6,500-year-old human jaw bone sheds light on ancient dentistry

| | Updated on: Sep 20, 2012
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Even our ancestors were not spared by the dreaded trips to a dentist!

Researchers have discovered a 6,500-year-old human jaw bone in Slovenia near Trieste, with a tooth showing traces of beeswax filling.

Evidence of prehistoric dentistry is sparse, so this new specimen may help provide insight into early dental practices.

The team led by Federico Bernardini and Claudio Tuniz of the Abdus Salam International Centre for Theoretical Physics in Italy, in cooperation with Sincrotrone Trieste and other institutions, found that the beeswax was applied around the time of the individual’s death, but cannot confirm whether it was shortly before or after.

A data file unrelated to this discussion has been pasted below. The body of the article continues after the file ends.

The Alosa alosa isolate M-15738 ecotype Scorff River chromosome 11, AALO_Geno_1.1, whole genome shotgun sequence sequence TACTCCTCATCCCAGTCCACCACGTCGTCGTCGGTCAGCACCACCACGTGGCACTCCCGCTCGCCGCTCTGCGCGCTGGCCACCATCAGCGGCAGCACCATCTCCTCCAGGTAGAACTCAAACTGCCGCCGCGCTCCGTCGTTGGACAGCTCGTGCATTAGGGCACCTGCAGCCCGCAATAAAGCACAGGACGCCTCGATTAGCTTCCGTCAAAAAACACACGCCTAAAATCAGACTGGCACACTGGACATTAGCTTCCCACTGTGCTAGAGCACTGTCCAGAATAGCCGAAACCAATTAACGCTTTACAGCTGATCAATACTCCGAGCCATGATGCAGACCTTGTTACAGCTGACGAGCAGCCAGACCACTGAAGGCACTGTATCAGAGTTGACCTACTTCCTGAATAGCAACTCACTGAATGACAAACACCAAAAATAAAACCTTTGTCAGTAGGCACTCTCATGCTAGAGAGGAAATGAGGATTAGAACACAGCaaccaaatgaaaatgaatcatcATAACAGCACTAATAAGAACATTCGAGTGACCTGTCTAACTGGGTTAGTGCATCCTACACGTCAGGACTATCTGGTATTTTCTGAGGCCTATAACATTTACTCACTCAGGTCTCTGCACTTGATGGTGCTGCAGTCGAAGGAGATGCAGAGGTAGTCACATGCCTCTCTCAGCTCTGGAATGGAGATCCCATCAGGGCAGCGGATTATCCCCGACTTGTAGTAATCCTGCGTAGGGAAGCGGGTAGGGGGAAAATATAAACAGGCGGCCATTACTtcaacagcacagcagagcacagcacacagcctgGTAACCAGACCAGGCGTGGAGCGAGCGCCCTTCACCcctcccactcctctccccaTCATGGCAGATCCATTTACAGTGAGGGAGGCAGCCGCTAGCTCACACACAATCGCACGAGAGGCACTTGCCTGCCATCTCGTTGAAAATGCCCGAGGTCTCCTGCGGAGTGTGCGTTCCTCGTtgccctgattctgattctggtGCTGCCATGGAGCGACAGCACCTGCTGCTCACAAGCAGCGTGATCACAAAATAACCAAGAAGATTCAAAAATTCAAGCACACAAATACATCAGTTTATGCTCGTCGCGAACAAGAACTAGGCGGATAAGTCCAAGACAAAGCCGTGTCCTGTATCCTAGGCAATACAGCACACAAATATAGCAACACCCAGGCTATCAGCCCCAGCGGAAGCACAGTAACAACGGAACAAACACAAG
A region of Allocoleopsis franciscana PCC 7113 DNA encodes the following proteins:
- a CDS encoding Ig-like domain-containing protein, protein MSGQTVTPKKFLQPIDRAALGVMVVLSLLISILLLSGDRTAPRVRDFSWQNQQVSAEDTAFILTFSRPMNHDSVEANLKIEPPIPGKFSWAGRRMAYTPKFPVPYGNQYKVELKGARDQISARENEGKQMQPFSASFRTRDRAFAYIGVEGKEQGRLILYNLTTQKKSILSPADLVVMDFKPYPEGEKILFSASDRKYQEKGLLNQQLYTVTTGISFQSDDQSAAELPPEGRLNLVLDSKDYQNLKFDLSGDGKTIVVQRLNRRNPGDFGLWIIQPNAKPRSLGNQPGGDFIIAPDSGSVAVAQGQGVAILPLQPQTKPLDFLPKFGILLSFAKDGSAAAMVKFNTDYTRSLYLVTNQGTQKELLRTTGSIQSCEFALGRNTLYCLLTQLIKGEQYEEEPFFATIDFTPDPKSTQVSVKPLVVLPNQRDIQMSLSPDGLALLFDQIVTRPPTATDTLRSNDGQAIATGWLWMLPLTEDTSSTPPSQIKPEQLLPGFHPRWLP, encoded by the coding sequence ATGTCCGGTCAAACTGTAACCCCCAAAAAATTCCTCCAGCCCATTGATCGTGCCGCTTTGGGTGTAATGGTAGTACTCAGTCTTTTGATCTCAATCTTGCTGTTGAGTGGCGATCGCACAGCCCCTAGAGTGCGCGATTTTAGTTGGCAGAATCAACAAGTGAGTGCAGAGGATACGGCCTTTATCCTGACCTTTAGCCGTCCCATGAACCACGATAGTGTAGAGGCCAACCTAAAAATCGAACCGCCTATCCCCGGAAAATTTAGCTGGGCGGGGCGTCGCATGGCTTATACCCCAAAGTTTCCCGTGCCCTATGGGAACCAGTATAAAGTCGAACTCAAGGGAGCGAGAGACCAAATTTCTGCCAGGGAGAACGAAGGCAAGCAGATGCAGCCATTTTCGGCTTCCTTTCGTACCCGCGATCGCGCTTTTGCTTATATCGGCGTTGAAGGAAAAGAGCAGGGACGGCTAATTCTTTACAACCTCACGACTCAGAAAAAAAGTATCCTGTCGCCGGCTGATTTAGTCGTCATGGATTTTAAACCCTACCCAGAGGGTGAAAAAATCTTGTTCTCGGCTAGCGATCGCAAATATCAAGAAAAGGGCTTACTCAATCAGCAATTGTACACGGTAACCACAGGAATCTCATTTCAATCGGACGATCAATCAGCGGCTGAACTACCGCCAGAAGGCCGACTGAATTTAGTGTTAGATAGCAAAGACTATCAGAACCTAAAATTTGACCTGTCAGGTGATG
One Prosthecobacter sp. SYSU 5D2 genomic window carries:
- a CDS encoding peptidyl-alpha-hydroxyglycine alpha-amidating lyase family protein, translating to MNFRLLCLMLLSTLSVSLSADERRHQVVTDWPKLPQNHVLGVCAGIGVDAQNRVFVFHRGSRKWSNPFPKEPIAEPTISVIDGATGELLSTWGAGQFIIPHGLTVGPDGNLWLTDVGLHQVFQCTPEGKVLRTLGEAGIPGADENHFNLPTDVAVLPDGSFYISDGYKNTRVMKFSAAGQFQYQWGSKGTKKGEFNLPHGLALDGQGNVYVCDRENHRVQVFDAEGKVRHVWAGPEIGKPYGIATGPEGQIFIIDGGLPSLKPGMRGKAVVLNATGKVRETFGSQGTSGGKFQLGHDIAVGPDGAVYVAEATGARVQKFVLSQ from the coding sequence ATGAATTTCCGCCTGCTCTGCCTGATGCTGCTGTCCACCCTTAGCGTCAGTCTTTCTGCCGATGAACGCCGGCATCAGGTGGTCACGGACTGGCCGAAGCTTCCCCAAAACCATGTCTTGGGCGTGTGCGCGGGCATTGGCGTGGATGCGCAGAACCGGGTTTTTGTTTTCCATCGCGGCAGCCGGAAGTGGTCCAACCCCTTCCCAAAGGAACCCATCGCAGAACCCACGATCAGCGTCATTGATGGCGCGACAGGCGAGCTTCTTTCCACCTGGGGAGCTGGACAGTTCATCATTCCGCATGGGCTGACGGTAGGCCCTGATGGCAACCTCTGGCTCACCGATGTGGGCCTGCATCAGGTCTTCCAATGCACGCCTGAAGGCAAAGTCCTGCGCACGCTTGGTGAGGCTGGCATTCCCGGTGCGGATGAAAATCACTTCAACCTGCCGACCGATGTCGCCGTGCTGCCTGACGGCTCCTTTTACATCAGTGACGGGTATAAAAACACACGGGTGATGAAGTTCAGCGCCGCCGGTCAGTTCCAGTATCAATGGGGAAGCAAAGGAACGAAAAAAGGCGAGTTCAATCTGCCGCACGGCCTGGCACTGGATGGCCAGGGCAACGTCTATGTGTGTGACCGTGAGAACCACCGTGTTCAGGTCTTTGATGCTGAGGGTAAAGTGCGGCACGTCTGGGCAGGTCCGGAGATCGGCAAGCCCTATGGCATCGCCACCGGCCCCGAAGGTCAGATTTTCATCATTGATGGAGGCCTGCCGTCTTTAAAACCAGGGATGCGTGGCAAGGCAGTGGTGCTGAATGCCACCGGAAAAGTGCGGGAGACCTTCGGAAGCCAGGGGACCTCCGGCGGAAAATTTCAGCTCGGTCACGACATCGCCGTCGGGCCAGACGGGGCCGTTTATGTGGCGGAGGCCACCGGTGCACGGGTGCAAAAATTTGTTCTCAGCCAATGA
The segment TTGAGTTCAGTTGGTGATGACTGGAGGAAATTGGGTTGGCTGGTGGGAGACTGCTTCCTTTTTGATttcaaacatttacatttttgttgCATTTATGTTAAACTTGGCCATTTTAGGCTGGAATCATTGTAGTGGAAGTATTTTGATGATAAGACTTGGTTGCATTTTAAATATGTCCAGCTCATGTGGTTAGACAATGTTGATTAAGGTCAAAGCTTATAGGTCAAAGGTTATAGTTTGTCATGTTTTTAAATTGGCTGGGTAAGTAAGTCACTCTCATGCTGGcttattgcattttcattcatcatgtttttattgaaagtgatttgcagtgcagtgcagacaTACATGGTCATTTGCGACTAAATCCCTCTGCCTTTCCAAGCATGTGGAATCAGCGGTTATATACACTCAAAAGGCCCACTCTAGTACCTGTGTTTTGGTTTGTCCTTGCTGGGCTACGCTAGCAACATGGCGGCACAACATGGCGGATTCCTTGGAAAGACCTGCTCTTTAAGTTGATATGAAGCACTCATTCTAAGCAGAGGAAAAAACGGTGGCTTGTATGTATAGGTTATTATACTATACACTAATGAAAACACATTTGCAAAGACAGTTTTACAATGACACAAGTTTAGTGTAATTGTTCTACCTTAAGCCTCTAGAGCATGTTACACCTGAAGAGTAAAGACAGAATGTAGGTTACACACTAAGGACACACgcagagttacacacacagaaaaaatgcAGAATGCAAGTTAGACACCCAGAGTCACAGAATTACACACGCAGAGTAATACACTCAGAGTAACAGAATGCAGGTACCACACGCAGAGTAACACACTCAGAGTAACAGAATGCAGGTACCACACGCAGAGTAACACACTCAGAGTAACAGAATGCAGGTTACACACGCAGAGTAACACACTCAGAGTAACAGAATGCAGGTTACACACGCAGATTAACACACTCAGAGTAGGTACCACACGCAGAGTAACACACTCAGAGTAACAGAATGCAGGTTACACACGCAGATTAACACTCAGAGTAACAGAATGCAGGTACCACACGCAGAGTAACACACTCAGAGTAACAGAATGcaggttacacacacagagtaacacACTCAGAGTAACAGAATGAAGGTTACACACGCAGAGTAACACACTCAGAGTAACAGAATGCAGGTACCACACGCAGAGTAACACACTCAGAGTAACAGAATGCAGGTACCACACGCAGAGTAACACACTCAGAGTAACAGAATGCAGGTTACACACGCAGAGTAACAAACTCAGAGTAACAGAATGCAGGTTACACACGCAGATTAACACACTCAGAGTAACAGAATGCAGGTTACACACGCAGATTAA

If it was before death, however, they said that it was likely intended to reduce pain and sensitivity from a vertical crack in the enamel and dentin layers of the tooth.

According to Claudio Tuniz, the severe wear of the tooth “is probably also due to its use in non-alimentary activities, possibly such as weaving, generally performed by Neolithic females“.

“This finding is perhaps the most ancient evidence of pre-historic dentistry in Europe and the earliest known direct example of therapeutic-palliative dental filling so far,” Federico Bernardini said in a statement.

The discovery was published in the journal PLOS ONE.

Published on September 20, 2012

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